Classified ads were the first place many readers went because they were in search of bargains. We provided a much-needed service, and we bolstered that mindset among our readers by offering free ads if an item being sold cost less than $100, and a free ad was offered to anyone who found a lost item and was searching for the owner.

As classifieds have disappeared, circulation seems to have accompanied that decline.

In Kentucky, our state press association has seen a steep decline in its statewide classified ad network. “Statewides for many years were our bread and butter,” said executive director David Thompson. “Now it’s little more than crumbs. Looking around at papers that used to have three or four pages of classifieds and you’ll find maybe two pages at most.”

That’s the hand that newspapers face, but the light at the end of the tunnel hasn’t been turned off yet.

Keeping public notices is vital. Not only are they essential for our civic democracy, but they do provide content that interests most readers. And for community newspapers, there’s still a need for businesses and industry to post job notices in the classifieds. Before I retired in 2017, we had an industry in our town of just over 6,000 people whose plant manager said that the best response to job openings came from our newspaper. That’s a testimony that is probably typical of small town America, and getting that message to HR folks is sorely needed today.

There are other avenues to recoup some of the revenue lost, although it won’t be a complete fix.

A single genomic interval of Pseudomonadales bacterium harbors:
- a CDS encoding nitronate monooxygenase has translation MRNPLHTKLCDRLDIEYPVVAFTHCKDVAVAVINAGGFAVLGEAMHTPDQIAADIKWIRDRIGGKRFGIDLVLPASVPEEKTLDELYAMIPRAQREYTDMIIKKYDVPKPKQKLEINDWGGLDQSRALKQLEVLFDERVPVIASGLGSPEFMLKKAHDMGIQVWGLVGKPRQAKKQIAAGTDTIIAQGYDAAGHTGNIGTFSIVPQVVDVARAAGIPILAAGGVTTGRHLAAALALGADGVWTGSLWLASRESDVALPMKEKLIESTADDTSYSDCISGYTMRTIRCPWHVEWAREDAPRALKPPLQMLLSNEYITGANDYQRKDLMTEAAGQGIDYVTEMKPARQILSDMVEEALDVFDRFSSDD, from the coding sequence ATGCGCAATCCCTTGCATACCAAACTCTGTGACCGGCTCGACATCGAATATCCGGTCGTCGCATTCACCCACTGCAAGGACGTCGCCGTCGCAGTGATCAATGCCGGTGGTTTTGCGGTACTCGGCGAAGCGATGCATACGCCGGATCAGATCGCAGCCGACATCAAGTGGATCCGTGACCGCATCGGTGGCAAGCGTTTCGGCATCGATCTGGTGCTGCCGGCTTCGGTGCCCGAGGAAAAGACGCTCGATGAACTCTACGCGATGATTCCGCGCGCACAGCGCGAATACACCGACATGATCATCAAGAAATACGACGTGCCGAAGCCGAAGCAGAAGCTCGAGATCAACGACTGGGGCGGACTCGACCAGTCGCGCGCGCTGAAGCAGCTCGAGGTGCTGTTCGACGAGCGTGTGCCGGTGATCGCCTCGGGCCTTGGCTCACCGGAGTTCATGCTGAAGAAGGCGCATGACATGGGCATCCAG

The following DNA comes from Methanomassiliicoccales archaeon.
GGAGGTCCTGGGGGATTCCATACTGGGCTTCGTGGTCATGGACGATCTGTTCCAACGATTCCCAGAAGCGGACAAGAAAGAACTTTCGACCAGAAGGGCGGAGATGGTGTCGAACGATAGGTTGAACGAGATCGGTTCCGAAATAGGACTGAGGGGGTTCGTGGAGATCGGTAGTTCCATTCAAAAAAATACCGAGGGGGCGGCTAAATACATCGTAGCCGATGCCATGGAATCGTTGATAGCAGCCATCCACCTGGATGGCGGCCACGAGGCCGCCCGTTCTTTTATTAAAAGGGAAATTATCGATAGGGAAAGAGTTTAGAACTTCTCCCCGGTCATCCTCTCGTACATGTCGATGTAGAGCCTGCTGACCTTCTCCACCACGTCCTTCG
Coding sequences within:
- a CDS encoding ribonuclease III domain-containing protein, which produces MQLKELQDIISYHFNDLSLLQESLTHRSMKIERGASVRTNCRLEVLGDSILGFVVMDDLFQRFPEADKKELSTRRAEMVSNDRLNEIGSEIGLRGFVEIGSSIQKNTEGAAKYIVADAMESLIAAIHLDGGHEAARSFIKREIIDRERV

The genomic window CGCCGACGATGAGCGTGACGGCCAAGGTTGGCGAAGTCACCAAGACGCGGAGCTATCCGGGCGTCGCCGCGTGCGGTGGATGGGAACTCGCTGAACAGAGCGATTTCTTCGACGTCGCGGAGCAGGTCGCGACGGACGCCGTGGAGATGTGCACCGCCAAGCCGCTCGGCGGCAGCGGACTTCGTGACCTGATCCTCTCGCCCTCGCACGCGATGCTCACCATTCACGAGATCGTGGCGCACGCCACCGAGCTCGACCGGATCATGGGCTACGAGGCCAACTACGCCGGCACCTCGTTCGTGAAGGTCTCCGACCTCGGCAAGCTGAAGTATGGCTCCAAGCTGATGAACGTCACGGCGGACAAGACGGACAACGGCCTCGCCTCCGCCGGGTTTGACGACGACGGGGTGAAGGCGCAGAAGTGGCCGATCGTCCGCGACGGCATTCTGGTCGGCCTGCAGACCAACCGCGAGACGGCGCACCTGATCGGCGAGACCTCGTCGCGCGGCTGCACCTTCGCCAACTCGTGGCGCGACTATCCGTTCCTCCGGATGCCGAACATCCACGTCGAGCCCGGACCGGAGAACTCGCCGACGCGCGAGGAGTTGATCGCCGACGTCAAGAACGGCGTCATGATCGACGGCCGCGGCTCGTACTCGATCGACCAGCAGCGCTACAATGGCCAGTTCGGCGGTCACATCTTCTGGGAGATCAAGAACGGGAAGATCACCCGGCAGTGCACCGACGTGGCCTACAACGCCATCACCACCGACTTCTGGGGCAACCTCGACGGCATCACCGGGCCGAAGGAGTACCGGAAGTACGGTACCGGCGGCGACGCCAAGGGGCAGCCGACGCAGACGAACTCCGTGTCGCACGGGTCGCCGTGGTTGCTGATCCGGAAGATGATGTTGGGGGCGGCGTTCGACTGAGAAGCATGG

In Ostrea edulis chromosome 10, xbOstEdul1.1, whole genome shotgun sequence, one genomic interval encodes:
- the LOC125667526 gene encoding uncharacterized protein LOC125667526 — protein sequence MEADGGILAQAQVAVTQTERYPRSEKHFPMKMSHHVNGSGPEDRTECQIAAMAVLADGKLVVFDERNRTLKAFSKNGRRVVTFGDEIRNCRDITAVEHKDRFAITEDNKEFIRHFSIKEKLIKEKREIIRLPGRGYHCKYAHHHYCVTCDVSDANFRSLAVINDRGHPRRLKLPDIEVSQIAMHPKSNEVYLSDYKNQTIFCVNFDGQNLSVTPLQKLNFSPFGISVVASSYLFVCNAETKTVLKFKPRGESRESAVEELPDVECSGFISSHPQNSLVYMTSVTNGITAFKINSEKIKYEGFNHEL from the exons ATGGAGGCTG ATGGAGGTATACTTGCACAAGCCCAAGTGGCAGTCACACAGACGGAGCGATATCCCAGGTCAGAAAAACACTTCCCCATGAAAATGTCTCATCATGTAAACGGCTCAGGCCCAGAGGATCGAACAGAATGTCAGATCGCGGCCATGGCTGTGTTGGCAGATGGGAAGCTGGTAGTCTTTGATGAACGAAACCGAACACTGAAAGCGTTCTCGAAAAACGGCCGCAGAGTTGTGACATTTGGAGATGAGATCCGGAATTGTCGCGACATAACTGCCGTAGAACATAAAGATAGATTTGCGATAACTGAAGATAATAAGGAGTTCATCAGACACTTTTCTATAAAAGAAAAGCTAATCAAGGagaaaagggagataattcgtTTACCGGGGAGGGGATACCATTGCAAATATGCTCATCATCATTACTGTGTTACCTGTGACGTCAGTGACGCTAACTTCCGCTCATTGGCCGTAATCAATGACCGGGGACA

Service directory ads can supplement your classifieds. Builders, electricians, plumbers — anyone in a service industry — can benefit by having a classified ad in every issue. Price the ads so that frequency is maximized, plus include those on the paper’s website as an added benefit.

Look for special opportunities. Every January is a prime time to celebrate the longevity of businesses, industries, schools, churches and even local government offices. We called them “Landmarks,” others use titles such as “Milestones.” Those ads are the size of a business card, listing the date of founding along with the basics such as the entity’s name, address, phone and website. Larger entities can be persuaded to take more than one block. In that slow time after Christmas, Landmarks can be a four-page feature for even a small town. Supplement the ads with some historic photos. The newspaper ad rep can snatch dollars from those entities which rarely, if ever, advertise.

Pub Aux readers can benefit by reading the “Great Ideas” article by Robert Williams in each issue. There you will find creative methods to gain ad dollars. We live in a time where “we’ve always done it this way before” will not work. New ideas are mandatory — not optional — in 2023, as newspapers seek to replace the dollars that have vanished with the decline of classifieds.

Chip Hutcheson is the retired publisher of The Times Leader in Princeton, Kentucky. He was NNA president in 2015. He currently serves as a content strategist for Kentucky Today, the online news website of the Kentucky Baptist Convention.